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Electoral laws as political consequences: explaining the origins and change of electoral institutions

Benoit, Kenneth (2007) Electoral laws as political consequences: explaining the origins and change of electoral institutions. Annual Review of Political Science, 10 (1). pp. 363-390. ISSN 1094-2939

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Identification Number: 10.1146/annurev.polisci.10.072805.101608

Abstract

In this review article, I identify the key questions raised by the treatment of electoral systems not as causal influences on party systems but as effects or byproducts of party systems. Framing these questions in the context of the classic consequences-oriented study of electoral institutions, I first review the classic approach, which treats electoral systems as causes, and explore the potential implications when electoral systems are viewed instead as outcomes of party systems. I then survey a variety of principal explanations of the origins and change of electoral laws, followed by a focus on several of the more explicitly defined models of this process. I conclude by discussing—and contesting—the notion that except for exceptional founding episodes of institutional choice, electoral systems eventually stabilize as equilibrium institutions.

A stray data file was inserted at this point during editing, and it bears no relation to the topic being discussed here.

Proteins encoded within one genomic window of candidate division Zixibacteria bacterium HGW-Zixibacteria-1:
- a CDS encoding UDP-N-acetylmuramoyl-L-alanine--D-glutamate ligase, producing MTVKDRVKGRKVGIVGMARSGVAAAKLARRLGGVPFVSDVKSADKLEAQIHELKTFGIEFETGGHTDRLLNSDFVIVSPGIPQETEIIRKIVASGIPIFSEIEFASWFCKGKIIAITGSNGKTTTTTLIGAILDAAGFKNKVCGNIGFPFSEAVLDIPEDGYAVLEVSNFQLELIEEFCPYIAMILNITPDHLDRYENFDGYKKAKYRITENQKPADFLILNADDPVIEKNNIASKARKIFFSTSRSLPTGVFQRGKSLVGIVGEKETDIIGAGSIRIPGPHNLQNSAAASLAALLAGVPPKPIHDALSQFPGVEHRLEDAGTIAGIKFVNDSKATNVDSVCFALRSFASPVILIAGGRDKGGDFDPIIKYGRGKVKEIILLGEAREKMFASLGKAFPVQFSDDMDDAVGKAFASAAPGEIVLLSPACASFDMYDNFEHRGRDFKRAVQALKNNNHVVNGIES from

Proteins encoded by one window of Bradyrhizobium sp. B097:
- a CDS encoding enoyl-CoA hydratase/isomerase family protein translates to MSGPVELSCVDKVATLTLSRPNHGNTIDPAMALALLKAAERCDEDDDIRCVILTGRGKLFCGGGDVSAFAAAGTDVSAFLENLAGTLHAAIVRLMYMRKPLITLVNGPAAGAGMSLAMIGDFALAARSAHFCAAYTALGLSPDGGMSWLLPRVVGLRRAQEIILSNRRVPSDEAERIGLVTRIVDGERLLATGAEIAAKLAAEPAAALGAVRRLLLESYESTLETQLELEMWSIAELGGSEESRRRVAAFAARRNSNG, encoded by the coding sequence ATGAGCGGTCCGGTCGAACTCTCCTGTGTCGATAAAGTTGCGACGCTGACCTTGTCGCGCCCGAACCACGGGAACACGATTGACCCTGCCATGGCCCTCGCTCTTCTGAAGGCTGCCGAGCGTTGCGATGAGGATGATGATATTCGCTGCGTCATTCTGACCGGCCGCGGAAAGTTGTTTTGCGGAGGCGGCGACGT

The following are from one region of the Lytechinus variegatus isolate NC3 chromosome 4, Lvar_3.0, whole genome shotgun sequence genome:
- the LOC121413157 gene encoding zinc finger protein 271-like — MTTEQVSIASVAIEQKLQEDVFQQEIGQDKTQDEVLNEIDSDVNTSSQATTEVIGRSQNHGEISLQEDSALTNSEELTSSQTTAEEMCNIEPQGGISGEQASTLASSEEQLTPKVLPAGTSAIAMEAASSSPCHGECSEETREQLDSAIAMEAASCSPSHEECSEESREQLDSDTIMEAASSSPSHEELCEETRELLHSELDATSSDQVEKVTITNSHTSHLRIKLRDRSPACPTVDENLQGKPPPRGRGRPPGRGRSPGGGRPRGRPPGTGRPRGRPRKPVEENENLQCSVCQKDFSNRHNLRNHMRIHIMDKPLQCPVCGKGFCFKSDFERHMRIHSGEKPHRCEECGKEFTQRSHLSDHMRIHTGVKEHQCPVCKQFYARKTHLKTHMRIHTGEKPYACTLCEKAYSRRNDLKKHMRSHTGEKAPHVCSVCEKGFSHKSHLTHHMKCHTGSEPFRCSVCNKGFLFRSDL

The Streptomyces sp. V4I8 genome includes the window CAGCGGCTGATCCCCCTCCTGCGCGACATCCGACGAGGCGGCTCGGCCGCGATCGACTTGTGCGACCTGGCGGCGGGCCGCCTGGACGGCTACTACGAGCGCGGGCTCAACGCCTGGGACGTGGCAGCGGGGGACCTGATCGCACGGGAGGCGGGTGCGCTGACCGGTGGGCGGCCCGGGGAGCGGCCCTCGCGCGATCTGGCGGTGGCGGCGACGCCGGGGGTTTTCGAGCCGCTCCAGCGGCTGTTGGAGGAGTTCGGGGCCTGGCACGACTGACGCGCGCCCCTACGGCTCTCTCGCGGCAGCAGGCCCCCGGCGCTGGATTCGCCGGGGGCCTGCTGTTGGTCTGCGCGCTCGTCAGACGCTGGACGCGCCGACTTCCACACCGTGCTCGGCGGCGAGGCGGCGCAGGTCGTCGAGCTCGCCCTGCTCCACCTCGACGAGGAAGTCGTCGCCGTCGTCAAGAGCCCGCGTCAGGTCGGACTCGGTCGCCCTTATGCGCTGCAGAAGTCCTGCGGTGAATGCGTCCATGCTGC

Item Type: Article
Official URL: http://www.annualreviews.org/journal/polisci
Additional Information: © 2007 Annual Reviews
Divisions: Methodology
Subjects: J Political Science > JA Political science (General)
Sets: Departments > Methodology
Date Deposited: 30 Jan 2013 14:38
Last Modified: 20 Sep 2019 01:05
URI: http://eprints.lse.ac.uk/id/eprint/48149

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